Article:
Hundreds march in Bil’in to commemorate Jawaher Abu Rahmah, the 36-year-old woman who was killed last week in an unarmed demonstration against the separation wall. The former vice president of the European Parliament, Lusia Morgantini and a current Israeli Parliament member Mohammed Barakeh (Hadash) joined the demonstration which was lead by over thirty women’s organizations from the West Bank and Israel. During the protest, demonstrators managed to tear down portions of the barrier.
Woman marching in Bil'in this afternoon. Picture Credit: Oren Ziv/Activestills.org
Hundreds of Palestinians, Israelis and internationals marched today in Bil’in to commemorate the killing of Jawaher Abu Rahmah and protest Israel’s separation wall and land annexation in the village. Jawaher –the 36-year-old sister of Bassam Abu Rahmah, who was killed in 2009 when Israeli soldiers fired a high velocity tear gas canister directly at his chest– was laid to rest in Bil’in last Saturday after dying from complications stemming from tear gas inhalation. Over thirty women’s rights organizations from across the West Bank and Israel mobilized in the demonstration and called for an end to the use of tear gas to crush demonstrations. Before the protest even started, the Israeli military set up ‘flying checkpoints’ at all the entrances to the village. Hundreds of Israeli and international supporters were forced to hike through the hills surrounding the village in order to reach the demonstration.
Palestinian man climbs the wall/fence/barrier in Bil'in. Picture Credit: Oren Ziv/Activestills.org
Outrage over the death hung in the air as the demonstration left the center of the village’s square towards the area of the wall. Unlike last week, when the army set up a barricade, hundreds of demonstrators were able to reach the area of the wall and subsequently began chanting and pulling on the fence. Parts of the fence were successfully dismantled by protesters in accordance with the Israeli Supreme Court’s decision that the route of the wall must be moved from Bil’in’s lands.
After thirty minutes, the army opened fire on the demonstrators, among them Israeli parliament members and European diplomats, with a petro-chemical dubbed the ‘skunk’. The foul smelling water was shot directly at demonstrators, press and diplomats. If hit by skunk water, the smell can be on your skin and clothing for up to two weeks.
The 'Skunk' in action today in Bil'in. Picture Credit: Oren Ziv/Activestills.org
Not content with skunk water, the army resorted to firing tear gas at all corners of the demonstration. Hundreds ran back to the village as wave after wave of the poisonous gas covered Bil’in’s agricultural fields. Clashes erupted between soldiers and village youth as the tear gas continued to fall on the demonstration. Youth managed to throw tear gas canisters back on soldiers as the afternoon deepened and rain clouds appeared on the horizon. The protest was attended by large numbers of international press including film crews from the BBC and Fox News. The protest ended with multiple people being treated fo tear gas inhalation.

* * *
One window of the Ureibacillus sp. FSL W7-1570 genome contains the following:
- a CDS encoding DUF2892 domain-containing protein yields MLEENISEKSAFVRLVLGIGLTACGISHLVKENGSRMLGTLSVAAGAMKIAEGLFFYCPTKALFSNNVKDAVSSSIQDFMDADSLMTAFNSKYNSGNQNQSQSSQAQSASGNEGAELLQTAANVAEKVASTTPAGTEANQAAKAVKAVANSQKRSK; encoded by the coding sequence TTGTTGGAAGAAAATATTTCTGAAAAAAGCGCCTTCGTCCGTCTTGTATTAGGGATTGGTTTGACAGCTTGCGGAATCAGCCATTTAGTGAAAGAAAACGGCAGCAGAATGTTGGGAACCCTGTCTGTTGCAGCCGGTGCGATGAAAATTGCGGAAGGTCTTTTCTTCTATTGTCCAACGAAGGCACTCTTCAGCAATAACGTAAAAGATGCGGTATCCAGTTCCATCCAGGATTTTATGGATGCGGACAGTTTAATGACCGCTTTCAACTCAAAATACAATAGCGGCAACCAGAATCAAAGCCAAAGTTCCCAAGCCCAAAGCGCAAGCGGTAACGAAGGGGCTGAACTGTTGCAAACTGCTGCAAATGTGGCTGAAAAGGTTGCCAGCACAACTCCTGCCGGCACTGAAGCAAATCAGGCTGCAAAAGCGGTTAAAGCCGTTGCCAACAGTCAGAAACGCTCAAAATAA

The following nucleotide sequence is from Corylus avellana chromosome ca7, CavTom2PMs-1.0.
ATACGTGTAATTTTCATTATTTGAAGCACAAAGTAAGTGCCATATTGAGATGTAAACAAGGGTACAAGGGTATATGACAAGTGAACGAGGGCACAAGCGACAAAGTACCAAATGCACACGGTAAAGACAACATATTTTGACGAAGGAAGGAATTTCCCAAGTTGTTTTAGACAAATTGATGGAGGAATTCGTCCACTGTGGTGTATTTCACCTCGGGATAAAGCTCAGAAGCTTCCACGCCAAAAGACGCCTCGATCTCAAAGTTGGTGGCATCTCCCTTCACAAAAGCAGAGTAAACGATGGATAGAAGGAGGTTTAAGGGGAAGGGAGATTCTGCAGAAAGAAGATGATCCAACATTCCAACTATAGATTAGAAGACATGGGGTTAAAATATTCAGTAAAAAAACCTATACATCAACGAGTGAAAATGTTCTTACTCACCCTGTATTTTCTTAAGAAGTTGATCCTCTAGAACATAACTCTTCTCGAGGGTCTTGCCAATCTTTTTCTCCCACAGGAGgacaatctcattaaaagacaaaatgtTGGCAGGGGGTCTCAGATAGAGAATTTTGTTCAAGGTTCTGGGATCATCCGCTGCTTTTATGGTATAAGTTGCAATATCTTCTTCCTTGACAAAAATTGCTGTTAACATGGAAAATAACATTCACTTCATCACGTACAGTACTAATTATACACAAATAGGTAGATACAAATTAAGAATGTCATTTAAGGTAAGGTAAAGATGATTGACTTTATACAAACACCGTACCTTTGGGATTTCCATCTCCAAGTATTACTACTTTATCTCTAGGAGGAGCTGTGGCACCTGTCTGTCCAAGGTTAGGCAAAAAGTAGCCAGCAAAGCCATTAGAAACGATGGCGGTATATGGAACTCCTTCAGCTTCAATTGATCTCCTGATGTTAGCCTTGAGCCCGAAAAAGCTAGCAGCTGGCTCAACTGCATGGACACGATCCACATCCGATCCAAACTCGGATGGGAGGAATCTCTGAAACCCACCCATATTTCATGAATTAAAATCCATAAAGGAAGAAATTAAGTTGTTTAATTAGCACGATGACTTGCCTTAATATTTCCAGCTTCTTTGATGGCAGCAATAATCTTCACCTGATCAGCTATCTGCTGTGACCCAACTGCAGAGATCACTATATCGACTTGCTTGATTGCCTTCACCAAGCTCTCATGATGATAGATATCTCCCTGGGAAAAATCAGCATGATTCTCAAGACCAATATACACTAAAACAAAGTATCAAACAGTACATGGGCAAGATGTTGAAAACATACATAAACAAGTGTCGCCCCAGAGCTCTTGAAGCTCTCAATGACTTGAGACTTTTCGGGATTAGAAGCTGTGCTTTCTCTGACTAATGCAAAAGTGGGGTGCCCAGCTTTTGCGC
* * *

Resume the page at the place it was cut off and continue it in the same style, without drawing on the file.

Nearly six years have passed since residents of Bil’in, together with their Israeli and international supporters, started regularly demonstrating against the Wall and the confiscation of more than half their land by it. It has been more than three years since the Israeli High Court ruled that the path of the Wall must be changed as soon as possible, and the people of Bil’in have waited long enough.
Before you go...
A lot of work goes into creating articles like the one you just read. And while we don’t do this for the money, even our model of non-profit, independent journalism has bills to pay.
+972 Magazine is owned by our bloggers and journalists, who are driven by passion and dedication to the causes we cover. But we still need to pay for editing, photography, translation, web design and servers, legal services, and more.
As an independent journalism outlet we aren’t beholden to any outside interests. In order to safeguard that independence voice, we are proud to count you, our readers, as our most important supporters. If each of our readers becomes a supporter of our work, +972 Magazine will remain a strong, independent, and sustainable force helping drive the discourse on Israel/Palestine in the right direction.
Support independent journalism in Israel/Palestine
Donate to +972 Magazine today
Joseph Dana is a writer living in Cape Town, South Africa. He was previously Monocle’s Istanbul bureau chief. His reporting and writing focus on the collision of culture, urbanism, economics, and politics.